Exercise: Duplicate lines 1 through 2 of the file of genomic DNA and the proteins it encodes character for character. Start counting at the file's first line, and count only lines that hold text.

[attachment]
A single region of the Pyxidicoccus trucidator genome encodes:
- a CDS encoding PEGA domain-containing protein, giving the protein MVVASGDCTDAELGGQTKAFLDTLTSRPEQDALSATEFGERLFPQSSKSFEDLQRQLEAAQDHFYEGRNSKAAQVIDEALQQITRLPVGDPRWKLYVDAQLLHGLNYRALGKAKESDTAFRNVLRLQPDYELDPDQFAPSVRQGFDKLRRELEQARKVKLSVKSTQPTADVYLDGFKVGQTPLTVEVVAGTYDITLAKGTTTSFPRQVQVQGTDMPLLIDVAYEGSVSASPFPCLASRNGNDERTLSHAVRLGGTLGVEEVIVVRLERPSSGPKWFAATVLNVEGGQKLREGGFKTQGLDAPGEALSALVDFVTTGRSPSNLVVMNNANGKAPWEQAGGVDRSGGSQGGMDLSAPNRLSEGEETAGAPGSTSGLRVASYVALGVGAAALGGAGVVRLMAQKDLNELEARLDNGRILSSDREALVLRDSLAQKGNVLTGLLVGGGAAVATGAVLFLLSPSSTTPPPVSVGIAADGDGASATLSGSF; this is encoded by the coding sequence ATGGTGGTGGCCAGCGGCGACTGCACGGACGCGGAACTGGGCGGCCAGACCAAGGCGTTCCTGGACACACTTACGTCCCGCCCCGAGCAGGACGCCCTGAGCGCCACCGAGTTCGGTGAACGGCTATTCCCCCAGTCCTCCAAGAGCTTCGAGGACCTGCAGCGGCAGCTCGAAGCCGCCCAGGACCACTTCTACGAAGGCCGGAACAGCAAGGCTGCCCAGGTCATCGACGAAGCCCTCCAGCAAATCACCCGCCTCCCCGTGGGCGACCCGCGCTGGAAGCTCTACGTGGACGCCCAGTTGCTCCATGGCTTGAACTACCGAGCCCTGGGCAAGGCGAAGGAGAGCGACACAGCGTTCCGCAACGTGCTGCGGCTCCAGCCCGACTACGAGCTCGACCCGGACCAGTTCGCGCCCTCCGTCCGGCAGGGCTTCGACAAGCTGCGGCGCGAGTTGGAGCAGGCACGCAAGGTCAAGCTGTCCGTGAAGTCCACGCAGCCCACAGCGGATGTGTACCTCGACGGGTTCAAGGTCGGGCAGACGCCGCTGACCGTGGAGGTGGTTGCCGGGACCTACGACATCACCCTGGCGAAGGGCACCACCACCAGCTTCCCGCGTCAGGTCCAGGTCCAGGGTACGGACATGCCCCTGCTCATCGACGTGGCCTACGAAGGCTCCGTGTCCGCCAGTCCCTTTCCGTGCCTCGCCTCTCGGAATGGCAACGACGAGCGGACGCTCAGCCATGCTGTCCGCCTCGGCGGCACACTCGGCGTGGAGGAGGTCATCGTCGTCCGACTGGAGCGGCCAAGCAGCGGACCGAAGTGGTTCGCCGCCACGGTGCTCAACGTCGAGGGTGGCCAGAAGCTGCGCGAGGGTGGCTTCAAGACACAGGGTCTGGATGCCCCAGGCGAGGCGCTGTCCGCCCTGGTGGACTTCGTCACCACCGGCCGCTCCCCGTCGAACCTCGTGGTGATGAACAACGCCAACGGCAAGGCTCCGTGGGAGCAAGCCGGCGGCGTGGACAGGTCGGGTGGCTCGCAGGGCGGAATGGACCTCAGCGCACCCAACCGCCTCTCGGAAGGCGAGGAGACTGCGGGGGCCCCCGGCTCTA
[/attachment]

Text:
A single region of the Pyxidicoccus trucidator genome encodes:
- a CDS encoding PEGA domain-containing protein, giving the protein MVVASGDCTDAELGGQTKAFLDTLTSRPEQDALSATEFGERLFPQSSKSFEDLQRQLEAAQDHFYEGRNSKAAQVIDEALQQITRLPVGDPRWKLYVDAQLLHGLNYRALGKAKESDTAFRNVLRLQPDYELDPDQFAPSVRQGFDKLRRELEQARKVKLSVKSTQPTADVYLDGFKVGQTPLTVEVVAGTYDITLAKGTTTSFPRQVQVQGTDMPLLIDVAYEGSVSASPFPCLASRNGNDERTLSHAVRLGGTLGVEEVIVVRLERPSSGPKWFAATVLNVEGGQKLREGGFKTQGLDAPGEALSALVDFVTTGRSPSNLVVMNNANGKAPWEQAGGVDRSGGSQGGMDLSAPNRLSEGEETAGAPGSTSGLRVASYVALGVGAAALGGAGVVRLMAQKDLNELEARLDNGRILSSDREALVLRDSLAQKGNVLTGLLVGGGAAVATGAVLFLLSPSSTTPPPVSVGIAADGDGASATLSGSF; this is encoded by the coding sequence ATGGTGGTGGCCAGCGGCGACTGCACGGACGCGGAACTGGGCGGCCAGACCAAGGCGTTCCTGGACACACTTACGTCCCGCCCCGAGCAGGACGCCCTGAGCGCCACCGAGTTCGGTGAACGGCTATTCCCCCAGTCCTCCAAGAGCTTCGAGGACCTGCAGCGGCAGCTCGAAGCCGCCCAGGACCACTTCTACGAAGGCCGGAACAGCAAGGCTGCCCAGGTCATCGACGAAGCCCTCCAGCAAATCACCCGCCTCCCCGTGGGCGACCCGCGCTGGAAGCTCTACGTGGACGCCCAGTTGCTCCATGGCTTGAACTACCGAGCCCTGGGCAAGGCGAAGGAGAGCGACACAGCGTTCCGCAACGTGCTGCGGCTCCAGCCCGACTACGAGCTCGACCCGGACCAGTTCGCGCCCTCCGTCCGGCAGGGCTTCGACAAGCTGCGGCGCGAGTTGGAGCAGGCACGCAAGGTCAAGCTGTCCGTGAAGTCCACGCAGCCCACAGCGGATGTGTACCTCGACGGGTTCAAGGTCGGGCAGACGCCGCTGACCGTGGAGGTGGTTGCCGGGACCTACGACATCACCCTGGCGAAGGGCACCACCACCAGCTTCCCGCGTCAGGTCCAGGTCCAGGGTACGGACATGCCCCTGCTCATCGACGTGGCCTACGAAGGCTCCGTGTCCGCCAGTCCCTTTCCGTGCCTCGCCTCTCGGAATGGCAACGACGAGCGGACGCTCAGCCATGCTGTCCGCCTCGGCGGCACACTCGGCGTGGAGGAGGTCATCGTCGTCCGACTGGAGCGGCCAAGCAGCGGACCGAAGTGGTTCGCCGCCACGGTGCTCAACGTCGAGGGTGGCCAGAAGCTGCGCGAGGGTGGCTTCAAGACACAGGGTCTGGATGCCCCAGGCGAGGCGCTGTCCGCCCTGGTGGACTTCGTCACCACCGGCCGCTCCCCGTCGAACCTCGTGGTGATGAACAACGCCAACGGCAAGGCTCCGTGGGAGCAAGCCGGCGGCGTGGACAGGTCGGGTGGCTCGCAGGGCGGAATGGACCTCAGCGCACCCAACCGCCTCTCGGAAGGCGAGGAGACTGCGGGGGCCCCCGGCTCTA